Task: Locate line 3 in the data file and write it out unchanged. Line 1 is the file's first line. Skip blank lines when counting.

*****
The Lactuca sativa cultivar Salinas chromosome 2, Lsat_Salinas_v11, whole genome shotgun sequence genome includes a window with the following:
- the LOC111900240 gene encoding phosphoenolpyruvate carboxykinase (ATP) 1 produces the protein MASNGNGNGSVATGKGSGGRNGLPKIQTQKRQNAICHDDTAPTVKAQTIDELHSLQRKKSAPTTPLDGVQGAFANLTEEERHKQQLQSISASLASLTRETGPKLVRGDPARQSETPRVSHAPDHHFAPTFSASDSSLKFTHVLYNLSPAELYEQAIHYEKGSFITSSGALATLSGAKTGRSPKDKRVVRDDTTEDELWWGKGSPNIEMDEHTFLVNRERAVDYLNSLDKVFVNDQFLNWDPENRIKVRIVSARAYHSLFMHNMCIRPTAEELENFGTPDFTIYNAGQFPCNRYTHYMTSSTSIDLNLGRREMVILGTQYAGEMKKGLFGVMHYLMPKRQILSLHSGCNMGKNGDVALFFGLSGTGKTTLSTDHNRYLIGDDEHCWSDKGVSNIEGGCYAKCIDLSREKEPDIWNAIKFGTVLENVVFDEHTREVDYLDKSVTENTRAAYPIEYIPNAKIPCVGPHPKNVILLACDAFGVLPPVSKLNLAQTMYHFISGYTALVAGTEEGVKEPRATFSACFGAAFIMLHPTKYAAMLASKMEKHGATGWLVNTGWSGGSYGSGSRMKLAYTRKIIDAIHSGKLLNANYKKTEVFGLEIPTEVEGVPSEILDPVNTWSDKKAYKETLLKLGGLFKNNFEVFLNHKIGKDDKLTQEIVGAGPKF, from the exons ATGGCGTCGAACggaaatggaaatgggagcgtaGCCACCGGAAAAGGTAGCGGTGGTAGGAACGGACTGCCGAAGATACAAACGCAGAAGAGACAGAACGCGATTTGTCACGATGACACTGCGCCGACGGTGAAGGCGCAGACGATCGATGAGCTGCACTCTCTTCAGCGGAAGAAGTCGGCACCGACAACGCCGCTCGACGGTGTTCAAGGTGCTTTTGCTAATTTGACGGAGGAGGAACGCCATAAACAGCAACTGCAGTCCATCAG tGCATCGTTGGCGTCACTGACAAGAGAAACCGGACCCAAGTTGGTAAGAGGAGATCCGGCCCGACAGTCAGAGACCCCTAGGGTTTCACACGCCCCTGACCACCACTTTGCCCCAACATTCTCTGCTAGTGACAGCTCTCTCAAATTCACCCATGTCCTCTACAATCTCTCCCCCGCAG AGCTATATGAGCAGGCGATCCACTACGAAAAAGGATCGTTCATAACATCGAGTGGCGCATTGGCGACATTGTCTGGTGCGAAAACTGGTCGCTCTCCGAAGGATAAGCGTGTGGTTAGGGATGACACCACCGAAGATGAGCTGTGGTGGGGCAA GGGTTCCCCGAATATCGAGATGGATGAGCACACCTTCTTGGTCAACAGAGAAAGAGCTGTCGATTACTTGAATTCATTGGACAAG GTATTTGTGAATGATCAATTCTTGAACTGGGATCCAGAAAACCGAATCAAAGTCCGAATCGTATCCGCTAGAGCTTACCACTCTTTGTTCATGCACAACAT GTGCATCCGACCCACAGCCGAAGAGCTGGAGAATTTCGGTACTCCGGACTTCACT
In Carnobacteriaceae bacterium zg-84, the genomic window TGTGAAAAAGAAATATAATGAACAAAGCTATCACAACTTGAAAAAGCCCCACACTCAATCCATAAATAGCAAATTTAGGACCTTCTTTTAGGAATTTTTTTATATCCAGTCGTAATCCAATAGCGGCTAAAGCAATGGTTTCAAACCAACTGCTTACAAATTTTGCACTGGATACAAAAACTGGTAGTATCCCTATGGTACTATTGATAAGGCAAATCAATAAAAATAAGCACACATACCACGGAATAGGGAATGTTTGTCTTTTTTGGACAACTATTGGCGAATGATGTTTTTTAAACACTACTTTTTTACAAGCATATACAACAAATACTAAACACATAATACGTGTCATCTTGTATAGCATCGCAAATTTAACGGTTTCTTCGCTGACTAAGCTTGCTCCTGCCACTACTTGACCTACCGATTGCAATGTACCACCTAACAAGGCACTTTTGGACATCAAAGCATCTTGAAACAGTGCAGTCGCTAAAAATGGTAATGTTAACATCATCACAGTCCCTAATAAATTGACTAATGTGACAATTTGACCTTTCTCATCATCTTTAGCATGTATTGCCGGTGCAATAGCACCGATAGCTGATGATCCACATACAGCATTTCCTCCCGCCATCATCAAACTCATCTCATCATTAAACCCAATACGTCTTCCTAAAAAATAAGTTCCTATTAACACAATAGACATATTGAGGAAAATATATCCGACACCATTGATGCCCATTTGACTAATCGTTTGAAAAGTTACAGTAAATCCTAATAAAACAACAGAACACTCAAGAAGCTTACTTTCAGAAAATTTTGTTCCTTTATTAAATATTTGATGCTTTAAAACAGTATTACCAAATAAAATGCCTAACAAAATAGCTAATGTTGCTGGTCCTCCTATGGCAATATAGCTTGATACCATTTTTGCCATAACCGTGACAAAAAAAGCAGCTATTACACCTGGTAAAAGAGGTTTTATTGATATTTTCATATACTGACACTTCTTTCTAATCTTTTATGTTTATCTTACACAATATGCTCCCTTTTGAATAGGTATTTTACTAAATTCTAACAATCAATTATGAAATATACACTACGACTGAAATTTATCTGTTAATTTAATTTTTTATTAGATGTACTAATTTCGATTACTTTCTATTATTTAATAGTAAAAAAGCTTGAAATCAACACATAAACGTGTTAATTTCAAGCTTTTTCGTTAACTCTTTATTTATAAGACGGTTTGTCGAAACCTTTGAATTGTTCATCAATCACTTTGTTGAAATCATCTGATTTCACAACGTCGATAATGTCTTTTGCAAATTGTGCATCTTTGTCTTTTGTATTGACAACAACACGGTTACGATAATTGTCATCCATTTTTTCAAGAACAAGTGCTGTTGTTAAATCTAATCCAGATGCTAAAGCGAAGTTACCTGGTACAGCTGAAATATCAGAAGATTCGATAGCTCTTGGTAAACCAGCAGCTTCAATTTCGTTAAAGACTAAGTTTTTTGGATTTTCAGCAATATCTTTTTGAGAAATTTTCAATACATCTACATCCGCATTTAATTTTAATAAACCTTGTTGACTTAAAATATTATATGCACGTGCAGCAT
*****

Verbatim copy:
In Carnobacteriaceae bacterium zg-84, the genomic window TGTGAAAAAGAAATATAATGAACAAAGCTATCACAACTTGAAAAAGCCCCACACTCAATCCATAAATAGCAAATTTAGGACCTTCTTTTAGGAATTTTTTTATATCCAGTCGTAATCCAATAGCGGCTAAAGCAATGGTTTCAAACCAACTGCTTACAAATTTTGCACTGGATACAAAAACTGGTAGTATCCCTATGGTACTATTGATAAGGCAAATCAATAAAAATAAGCACACATACCACGGAATAGGGAATGTTTGTCTTTTTTGGACAACTATTGGCGAATGATGTTTTTTAAACACTACTTTTTTACAAGCATATACAACAAATACTAAACACATAATACGTGTCATCTTGTATAGCATCGCAAATTTAACGGTTTCTTCGCTGACTAAGCTTGCTCCTGCCACTACTTGACCTACCGATTGCAATGTACCACCTAACAAGGCACTTTTGGACATCAAAGCATCTTGAAACAGTGCAGTCGCTAAAAATGGTAATGTTAACATCATCACAGTCCCTAATAAATTGACTAATGTGACAATTTGACCTTTCTCATCATCTTTAGCATGTATTGCCGGTGCAATAGCACCGATAGCTGATGATCCACATACAGCATTTCCTCCCGCCATCATCAAACTCATCTCATCATTAAACCCAATACGTCTTCCTAAAAAATAAGTTCCTATTAACACAATAGACATATTGAGGAAAATATATCCGACACCATTGATGCCCATTTGACTAATCGTTTGAAAAGTTACAGTAAATCCTAATAAAACAACAGAACACTCAAGAAGCTTACTTTCAGAAAATTTTGTTCCTTTATTAAATATTTGATGCTTTAAAACAGTATTACCAAATAAAATGCCTAACAAAATAGCTAATGTTGCTGGTCCTCCTATGGCAATATAGCTTGATACCATTTTTGCCATAACCGTGACAAAAAAAGCAGCTATTACACCTGGTAAAAGAGGTTTTATTGATATTTTCATATACTGACACTTCTTTCTAATCTTTTATGTTTATCTTACACAATATGCTCCCTTTTGAATAGGTATTTTACTAAATTCTAACAATCAATTATGAAATATACACTACGACTGAAATTTATCTGTTAATTTAATTTTTTATTAGATGTACTAATTTCGATTACTTTCTATTATTTAATAGTAAAAAAGCTTGAAATCAACACATAAACGTGTTAATTTCAAGCTTTTTCGTTAACTCTTTATTTATAAGACGGTTTGTCGAAACCTTTGAATTGTTCATCAATCACTTTGTTGAAATCATCTGATTTCACAACGTCGATAATGTCTTTTGCAAATTGTGCATCTTTGTCTTTTGTATTGACAACAACACGGTTACGATAATTGTCATCCATTTTTTCAAGAACAAGTGCTGTTGTTAAATCTAATCCAGATGCTAAAGCGAAGTTACCTGGTACAGCTGAAATATCAGAAGATTCGATAGCTCTTGGTAAACCAGCAGCTTCAATTTCGTTAAAGACTAAGTTTTTTGGATTTTCAGCAATATCTTTTTGAGAAATTTTCAATACATCTACATCCGCATTTAATTTTAATAAACCTTGTTGACTTAAAATATTATATGCACGTGCAGCAT